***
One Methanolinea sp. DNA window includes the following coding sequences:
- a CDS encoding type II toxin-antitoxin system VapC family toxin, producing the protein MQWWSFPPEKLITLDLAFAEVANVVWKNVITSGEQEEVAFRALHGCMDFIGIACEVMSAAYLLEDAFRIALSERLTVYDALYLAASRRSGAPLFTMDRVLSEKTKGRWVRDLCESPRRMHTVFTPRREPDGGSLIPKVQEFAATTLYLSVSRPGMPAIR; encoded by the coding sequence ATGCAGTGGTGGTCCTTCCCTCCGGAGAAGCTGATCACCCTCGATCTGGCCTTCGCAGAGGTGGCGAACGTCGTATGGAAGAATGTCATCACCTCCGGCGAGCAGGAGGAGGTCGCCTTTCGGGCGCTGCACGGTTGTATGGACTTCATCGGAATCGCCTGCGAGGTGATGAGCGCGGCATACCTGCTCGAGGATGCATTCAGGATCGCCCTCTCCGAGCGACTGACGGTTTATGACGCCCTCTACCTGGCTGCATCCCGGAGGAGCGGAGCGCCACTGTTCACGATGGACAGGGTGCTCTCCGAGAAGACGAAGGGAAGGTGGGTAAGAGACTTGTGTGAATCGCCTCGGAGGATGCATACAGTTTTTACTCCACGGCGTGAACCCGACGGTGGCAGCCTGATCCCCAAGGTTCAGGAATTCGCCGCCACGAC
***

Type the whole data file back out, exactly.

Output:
One Methanolinea sp. DNA window includes the following coding sequences:
- a CDS encoding type II toxin-antitoxin system VapC family toxin, producing the protein MQWWSFPPEKLITLDLAFAEVANVVWKNVITSGEQEEVAFRALHGCMDFIGIACEVMSAAYLLEDAFRIALSERLTVYDALYLAASRRSGAPLFTMDRVLSEKTKGRWVRDLCESPRRMHTVFTPRREPDGGSLIPKVQEFAATTLYLSVSRPGMPAIR; encoded by the coding sequence ATGCAGTGGTGGTCCTTCCCTCCGGAGAAGCTGATCACCCTCGATCTGGCCTTCGCAGAGGTGGCGAACGTCGTATGGAAGAATGTCATCACCTCCGGCGAGCAGGAGGAGGTCGCCTTTCGGGCGCTGCACGGTTGTATGGACTTCATCGGAATCGCCTGCGAGGTGATGAGCGCGGCATACCTGCTCGAGGATGCATTCAGGATCGCCCTCTCCGAGCGACTGACGGTTTATGACGCCCTCTACCTGGCTGCATCCCGGAGGAGCGGAGCGCCACTGTTCACGATGGACAGGGTGCTCTCCGAGAAGACGAAGGGAAGGTGGGTAAGAGACTTGTGTGAATCGCCTCGGAGGATGCATACAGTTTTTACTCCACGGCGTGAACCCGACGGTGGCAGCCTGATCCCCAAGGTTCAGGAATTCGCCGCCACGAC